When to Quit Being an Entrepreneur

October 9, 2012

The last few months have been eye-opening for me. I’ve met so many fantastically  motivated and talented people who are searching for the holy grail of entrepreneurship. Even though I work for myself, I took a detour here, I don’t really work for myself. I work with/for the enterpreneurs (read VC’s and developers) to make sure that businesses are working and running the way they should. I help build teams, set processes, engage the marketing, PR folks, and pretty much everything that one would need to run a business. The sad fact is that not every company or entrepreneur has the funds to hire someone like me.


Being an entrepreneur is hard work. If you don’t think running your own online business is difficult at times, then you probably aren’t working toward your full potential. After all, when you’re an entrepreneur, you are your own marketing department, customer service representative, website designer and product developer ñ not to mention content creator. And that’s just the start of the list! But eventually there comes a time when we all must take a step back and evaluate our progress with our business ventures, and for some, this period of reflection ends with the choice to quit being an entrepreneur.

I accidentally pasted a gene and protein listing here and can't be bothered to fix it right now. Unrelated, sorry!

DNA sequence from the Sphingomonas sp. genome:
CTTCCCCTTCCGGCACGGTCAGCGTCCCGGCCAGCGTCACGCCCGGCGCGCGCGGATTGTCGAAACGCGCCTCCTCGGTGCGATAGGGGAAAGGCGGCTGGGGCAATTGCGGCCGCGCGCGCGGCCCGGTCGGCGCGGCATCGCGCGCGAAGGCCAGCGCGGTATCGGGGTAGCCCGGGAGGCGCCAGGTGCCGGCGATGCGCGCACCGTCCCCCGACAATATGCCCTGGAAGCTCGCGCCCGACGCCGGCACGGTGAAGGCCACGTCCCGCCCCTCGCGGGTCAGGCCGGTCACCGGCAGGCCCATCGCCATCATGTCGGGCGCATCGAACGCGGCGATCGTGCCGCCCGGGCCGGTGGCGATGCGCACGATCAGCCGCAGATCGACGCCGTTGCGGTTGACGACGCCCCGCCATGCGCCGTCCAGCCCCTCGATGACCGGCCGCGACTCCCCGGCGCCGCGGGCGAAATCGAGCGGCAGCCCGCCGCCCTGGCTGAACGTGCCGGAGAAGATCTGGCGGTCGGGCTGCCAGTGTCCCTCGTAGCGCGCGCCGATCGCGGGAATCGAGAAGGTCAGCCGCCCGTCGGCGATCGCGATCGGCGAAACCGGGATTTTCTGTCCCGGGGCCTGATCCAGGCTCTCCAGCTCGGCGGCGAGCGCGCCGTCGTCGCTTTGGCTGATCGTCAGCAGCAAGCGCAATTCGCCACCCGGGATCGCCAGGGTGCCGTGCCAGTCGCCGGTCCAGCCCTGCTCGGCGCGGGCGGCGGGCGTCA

The Right Reasons to Quit Being an Entrepreneur



1. You’re barely making minimum wage. Although the beginning of any business is usually slow and you should be prepared to work long hours without immediate returns, your business should not be draining you. If you’re struggling to put food on the table because of your business ideas, then it’s probably time to take a harder look at where all the money is going.


2. You no longer enjoy the work you do. To truly stick through the tough periods and early 18-hour days, you should enjoy working on your business. Obviously there will be some off days that leave you wondering what on Earth you’re doing, but for the most part your business should be a passion. Like anything else, your enthusiasm shows through your work, and if you dread trying to further your business then you should rethink your startup idea.


3. You’ve exhausted all avenues and still aren’t making profit. If you’ve already tried to network and all of your connections have failed thus far leaving you running into the red, then you should at the very least rethink the angle that you’re approaching your business from.


The Wrong Reasons to Throw in the Towel


1. You’re a victim of “Shiny New Object Syndrome.” It’s easy to get distracted by the next best idea when your current business seems to be progressing at a snail’s pace. However, jumping from one new idea to the next is the fastest route to failure, and certainly not a good reason to give up on your business idea. Instead, focus on your goals and you’ll see a return in the future as a result of your consistent efforts.